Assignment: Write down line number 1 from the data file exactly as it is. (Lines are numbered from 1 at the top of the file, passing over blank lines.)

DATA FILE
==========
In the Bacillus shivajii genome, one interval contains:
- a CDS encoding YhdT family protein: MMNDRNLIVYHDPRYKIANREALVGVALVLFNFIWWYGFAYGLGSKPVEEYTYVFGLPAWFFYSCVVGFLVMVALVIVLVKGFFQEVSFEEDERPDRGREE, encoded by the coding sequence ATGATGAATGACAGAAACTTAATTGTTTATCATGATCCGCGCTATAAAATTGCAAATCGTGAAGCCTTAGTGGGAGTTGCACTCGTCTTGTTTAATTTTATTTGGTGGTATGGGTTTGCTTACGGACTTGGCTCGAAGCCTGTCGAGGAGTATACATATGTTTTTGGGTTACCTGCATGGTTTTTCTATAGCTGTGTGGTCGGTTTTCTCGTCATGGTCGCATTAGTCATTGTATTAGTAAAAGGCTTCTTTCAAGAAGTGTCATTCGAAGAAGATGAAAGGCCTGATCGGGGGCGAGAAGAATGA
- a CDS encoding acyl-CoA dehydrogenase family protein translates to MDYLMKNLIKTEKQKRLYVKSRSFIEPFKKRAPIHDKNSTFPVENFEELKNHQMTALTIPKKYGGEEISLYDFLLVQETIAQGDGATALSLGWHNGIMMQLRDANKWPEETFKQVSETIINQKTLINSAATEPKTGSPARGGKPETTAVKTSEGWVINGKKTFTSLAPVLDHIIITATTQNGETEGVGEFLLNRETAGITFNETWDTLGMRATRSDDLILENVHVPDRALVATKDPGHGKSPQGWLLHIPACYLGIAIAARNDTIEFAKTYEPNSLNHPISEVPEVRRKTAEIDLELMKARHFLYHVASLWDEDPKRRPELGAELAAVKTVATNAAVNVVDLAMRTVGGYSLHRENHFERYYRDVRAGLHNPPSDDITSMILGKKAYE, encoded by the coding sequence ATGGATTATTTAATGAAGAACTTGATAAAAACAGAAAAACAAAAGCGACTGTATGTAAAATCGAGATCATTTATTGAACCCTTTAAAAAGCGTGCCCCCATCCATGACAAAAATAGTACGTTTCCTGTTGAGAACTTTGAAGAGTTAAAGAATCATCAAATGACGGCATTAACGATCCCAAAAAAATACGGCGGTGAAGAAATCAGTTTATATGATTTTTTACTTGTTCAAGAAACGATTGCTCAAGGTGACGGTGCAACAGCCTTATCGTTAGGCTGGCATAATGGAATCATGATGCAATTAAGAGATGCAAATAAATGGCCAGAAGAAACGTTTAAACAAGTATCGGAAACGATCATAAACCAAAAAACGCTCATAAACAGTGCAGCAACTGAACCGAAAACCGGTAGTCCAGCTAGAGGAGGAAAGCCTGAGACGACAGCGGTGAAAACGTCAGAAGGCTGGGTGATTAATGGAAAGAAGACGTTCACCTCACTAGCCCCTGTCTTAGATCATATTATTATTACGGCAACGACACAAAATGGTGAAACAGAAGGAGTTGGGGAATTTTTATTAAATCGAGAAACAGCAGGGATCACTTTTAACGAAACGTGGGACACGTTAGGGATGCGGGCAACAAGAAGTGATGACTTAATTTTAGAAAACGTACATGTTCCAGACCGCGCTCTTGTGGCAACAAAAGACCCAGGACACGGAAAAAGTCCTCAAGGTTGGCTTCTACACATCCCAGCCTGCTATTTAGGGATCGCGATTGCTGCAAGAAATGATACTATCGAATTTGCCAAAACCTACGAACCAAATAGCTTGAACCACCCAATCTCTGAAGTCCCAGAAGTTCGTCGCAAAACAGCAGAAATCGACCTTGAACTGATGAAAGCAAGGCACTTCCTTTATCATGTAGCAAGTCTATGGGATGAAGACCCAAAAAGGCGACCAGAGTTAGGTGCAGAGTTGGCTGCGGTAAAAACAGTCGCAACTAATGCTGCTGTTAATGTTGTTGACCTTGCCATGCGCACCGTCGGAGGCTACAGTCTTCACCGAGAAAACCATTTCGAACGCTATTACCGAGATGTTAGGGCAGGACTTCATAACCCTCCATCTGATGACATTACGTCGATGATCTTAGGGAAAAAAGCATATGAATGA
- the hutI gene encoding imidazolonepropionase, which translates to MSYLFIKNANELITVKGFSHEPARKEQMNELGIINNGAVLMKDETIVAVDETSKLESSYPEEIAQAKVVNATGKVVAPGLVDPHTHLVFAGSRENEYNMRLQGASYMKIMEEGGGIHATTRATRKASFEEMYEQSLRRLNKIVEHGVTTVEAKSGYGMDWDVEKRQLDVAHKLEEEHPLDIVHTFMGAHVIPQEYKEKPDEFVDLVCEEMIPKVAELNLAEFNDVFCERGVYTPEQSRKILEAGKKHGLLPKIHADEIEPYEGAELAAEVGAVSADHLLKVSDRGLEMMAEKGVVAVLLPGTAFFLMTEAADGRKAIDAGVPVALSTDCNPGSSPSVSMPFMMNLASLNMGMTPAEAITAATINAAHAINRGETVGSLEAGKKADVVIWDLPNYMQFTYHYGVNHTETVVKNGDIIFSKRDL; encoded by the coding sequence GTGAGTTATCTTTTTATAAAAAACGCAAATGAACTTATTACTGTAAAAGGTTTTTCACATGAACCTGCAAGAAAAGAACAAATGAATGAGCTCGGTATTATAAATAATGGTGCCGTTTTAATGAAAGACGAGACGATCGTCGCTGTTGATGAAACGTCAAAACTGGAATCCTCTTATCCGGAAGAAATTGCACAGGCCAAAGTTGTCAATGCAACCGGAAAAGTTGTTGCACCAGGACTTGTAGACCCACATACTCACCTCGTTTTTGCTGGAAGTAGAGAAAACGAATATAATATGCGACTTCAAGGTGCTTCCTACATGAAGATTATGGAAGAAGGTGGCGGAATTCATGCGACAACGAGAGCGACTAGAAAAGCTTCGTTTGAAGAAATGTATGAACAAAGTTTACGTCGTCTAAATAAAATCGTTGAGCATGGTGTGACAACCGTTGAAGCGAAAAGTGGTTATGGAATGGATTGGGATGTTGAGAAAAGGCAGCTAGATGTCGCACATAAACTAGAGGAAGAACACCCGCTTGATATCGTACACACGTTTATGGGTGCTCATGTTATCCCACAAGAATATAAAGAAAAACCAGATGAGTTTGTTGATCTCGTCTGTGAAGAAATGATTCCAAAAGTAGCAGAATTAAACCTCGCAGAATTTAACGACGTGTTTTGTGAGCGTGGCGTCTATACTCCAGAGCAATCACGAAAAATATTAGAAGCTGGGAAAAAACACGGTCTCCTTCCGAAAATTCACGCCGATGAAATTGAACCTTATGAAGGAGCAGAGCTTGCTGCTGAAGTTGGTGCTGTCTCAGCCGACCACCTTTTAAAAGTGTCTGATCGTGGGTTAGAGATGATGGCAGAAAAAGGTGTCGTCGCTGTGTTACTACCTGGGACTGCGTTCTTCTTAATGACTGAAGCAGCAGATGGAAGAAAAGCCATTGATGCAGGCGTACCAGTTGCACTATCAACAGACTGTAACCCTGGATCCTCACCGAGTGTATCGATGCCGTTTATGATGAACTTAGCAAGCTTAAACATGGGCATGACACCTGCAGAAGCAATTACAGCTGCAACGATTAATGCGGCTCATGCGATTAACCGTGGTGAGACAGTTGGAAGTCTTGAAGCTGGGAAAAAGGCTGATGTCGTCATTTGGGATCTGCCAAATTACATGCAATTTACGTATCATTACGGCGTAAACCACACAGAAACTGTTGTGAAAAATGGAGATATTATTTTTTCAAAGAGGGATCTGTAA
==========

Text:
In the Bacillus shivajii genome, one interval contains: